Scott Miller, a construction worker, just happened to pass by a dumpster near his worksite in Westminster, California on the morning of July 27, 2021. Fortuitously, he peeked into the dumpster before garbage collection, thereby saving the life of the Yorkshire Terrier inside.
When Miller found him, the dog was sitting on top of a blanket, alert, but making no sound. Miller believes that if he hadn’t noticed him at 6:30 am, the little dog could have been crushed by the trash truck.
As Miller put it to KDVR:
“That dog, there was no way that there was a misunderstanding that the dog was alive or dead. He was clearly well off. Sweet, sweet dog.”
Once Miller and a co-worker pulled the dog from the dumpster, they noticed he had difficulty walking on his hind legs. Miller phoned police, who took the pup to animal control in Westminster. Animal control determined that he likely had torn ACLs in those back legs.
The Dog’s Owners Claim They Thought He Was Dead
When the animal control officer scanned the injured dog for a microchip, they learned the chip was registered to a couple in Aurora: Robert and Dr. Nickie Bell. The Bells were then issued summonses on three city violations: abandoning animals, neglect of animals, and cruelty to animals.
In a phone call with the animal control officer, Dr. Bell said the dog “was throwing up; hair was falling out, he wasn’t breathing, he wasn’t walking… So we wrapped him in his favorite blanket, and we put him to rest.” The couple was apparently shocked to learn their dog was “very much alive.”
A body camera recorded the moment the couple arrived at Westminster City Hall. The animal control officer asked the two if the Yorkie was still alive when they put him in the dumpster. Robert Bell responded:
“I didn’t take a pulse no, none of that. No, he wasn’t moving.”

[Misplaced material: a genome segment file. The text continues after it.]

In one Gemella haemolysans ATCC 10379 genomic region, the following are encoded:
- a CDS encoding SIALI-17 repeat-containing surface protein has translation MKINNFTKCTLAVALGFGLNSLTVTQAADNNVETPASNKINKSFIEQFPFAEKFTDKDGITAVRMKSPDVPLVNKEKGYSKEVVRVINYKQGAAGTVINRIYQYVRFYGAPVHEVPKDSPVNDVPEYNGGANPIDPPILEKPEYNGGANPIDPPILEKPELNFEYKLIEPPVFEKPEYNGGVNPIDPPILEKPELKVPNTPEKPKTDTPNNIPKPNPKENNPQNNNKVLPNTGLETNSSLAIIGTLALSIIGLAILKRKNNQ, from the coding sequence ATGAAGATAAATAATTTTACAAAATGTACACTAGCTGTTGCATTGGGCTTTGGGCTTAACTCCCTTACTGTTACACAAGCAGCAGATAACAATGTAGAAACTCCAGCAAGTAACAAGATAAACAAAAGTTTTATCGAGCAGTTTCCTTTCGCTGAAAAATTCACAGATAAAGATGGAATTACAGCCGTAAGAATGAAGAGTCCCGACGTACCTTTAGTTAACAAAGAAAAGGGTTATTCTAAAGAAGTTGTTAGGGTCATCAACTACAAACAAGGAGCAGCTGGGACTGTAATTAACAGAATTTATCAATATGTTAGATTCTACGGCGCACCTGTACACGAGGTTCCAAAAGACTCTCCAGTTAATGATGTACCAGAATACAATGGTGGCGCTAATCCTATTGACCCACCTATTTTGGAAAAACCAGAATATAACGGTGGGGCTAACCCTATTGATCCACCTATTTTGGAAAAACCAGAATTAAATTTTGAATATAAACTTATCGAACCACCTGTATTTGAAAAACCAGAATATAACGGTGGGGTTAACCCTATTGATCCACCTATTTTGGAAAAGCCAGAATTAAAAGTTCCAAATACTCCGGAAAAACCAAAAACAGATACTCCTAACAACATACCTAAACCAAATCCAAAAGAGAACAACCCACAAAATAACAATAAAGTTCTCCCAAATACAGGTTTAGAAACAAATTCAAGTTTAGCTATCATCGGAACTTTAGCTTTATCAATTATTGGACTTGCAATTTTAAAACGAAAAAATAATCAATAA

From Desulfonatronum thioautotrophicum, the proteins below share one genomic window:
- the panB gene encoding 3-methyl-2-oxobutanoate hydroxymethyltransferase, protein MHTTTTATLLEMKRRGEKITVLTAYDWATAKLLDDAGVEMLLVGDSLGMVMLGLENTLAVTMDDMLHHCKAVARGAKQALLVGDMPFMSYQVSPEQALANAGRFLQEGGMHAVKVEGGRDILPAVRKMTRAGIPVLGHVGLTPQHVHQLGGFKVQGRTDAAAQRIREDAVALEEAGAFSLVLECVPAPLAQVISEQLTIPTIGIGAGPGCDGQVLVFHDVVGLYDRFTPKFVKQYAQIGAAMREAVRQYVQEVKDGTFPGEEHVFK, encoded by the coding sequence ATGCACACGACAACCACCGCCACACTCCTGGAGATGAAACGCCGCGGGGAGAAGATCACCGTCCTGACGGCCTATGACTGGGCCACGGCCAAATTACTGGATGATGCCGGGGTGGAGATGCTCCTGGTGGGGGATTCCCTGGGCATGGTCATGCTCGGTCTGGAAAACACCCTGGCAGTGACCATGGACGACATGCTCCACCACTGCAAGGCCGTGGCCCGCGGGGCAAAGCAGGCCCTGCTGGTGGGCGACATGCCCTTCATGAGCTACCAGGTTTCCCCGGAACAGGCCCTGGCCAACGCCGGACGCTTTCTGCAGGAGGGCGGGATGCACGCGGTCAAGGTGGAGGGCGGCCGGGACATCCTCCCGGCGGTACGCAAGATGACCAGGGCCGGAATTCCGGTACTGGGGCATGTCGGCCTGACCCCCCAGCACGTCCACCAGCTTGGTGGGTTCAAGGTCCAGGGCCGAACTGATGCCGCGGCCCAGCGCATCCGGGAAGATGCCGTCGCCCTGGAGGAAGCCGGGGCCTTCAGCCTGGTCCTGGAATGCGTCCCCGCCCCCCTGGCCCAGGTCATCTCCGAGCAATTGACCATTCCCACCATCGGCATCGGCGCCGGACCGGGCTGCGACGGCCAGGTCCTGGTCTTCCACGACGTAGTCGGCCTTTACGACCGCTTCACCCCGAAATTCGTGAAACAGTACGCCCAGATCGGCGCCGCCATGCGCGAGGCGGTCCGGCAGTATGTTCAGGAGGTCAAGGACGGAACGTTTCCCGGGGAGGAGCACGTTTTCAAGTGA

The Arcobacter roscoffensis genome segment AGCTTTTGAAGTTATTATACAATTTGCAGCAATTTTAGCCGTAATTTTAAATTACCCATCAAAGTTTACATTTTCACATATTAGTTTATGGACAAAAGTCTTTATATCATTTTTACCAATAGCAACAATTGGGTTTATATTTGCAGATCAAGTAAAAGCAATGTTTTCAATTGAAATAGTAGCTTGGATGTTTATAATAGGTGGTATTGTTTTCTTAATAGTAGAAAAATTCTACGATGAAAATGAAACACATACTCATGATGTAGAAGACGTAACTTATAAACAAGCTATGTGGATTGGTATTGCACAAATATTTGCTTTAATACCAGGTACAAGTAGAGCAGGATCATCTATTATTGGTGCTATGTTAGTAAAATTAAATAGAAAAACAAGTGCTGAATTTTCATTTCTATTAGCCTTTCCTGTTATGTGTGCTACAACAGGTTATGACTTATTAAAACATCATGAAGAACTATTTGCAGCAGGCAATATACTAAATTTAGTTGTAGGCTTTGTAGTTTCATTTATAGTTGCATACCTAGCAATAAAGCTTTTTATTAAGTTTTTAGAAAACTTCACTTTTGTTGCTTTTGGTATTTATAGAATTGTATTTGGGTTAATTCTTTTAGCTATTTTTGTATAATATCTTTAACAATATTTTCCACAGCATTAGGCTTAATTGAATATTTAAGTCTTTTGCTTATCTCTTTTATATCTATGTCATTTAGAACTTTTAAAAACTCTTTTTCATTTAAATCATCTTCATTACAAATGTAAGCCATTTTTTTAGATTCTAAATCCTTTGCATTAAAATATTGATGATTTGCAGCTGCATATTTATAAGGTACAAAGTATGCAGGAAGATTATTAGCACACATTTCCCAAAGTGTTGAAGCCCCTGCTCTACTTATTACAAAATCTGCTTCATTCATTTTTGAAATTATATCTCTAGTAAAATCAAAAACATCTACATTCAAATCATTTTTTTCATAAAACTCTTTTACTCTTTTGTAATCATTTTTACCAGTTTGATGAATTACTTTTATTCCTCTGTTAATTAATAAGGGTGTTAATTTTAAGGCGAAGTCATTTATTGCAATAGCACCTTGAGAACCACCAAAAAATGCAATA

In her report, the animal control officer later wrote:
“I asked both parties several questions but I am still not sure what happened or why. In speaking with Robert and Nichole, they both appeared without emotion either to have lost a beloved pet or to find out their pet is alive and doing well.”
No Felony Charges For Incident Called “A Municipal Violation”
Three months later, in October 2021, a Westminster city prosecutor agreed to let the couple plead guilty to neglect of animals alone. They dismissed the other two counts.
The Bells live 32 miles from Westminster, so it does seem odd that they would choose a dumpster that far from home. Ultimately though, the city prosecutor didn’t forward the case to the district attorney because they felt criminal intent could not be proven. In the end, it boiled down to “a municipal violation.”
The Bells eventually paid a $5,000 contribution to the Rocky Mountain Yorkie Rescue Group, as well as $1,085 in restitution to the Foothills Animal Shelter that cared for the dog and $280 in court fees/fines. According to the person the Yorkie was re-homed with, “his vet bills have already racked up more than that.”
Many are upset that this couple didn’t face harsher consequences for their actions. Christopher Smith, the superintendent for the school district Dr. Nickie Bell is employed by, expressed in a statement that he struggles with this situation:
“By all accounts and in my personal experience, Dr. Bell has demonstrated strong judgment and character as an educator and a leader in this district. While her actions in this matter are not related to her job in any way, they are very concerning.”
Following the incident, Dr. Bell went on personal leave. Smith noted the school district “will continue having conversations internally about this situation.”
A New Life For “Teddy”
Naturally, the dog would not ultimately stay with the Bells. He now has a new home and a new name: Teddy. The Rocky Mountain Yorkie Rescue helped make it all possible. His adoptive mom said:
“He’s just the sweetest dog. What could he have done to make someone want to throw him away and ensure his death?”
Fortunately, Teddy got surgery to repair his two torn ACLs. Since it isn’t known how Teddy received those hind leg injuries, his new adopter has this theory:
“I mean, I’m guessing somebody snatched him by his back legs and threw him in the dumpster. That would have done it. How else would he have sustained both knees simultaneously, same age of injury?”
As she also pointed out, animals like Teddy rely on the advocacy of people who care, like Miller, who first found him, and the animal control officer who sought justice.
“These animals can’t argue for themselves. He (Teddy) can’t tell us how awful it was and how much he was hurting. You know if we hurt another human like this, we would go to prison. He just can’t speak for himself.”
Even though the Bells insisted their dog was near death, the 8-year-old seems to be doing just fine now.
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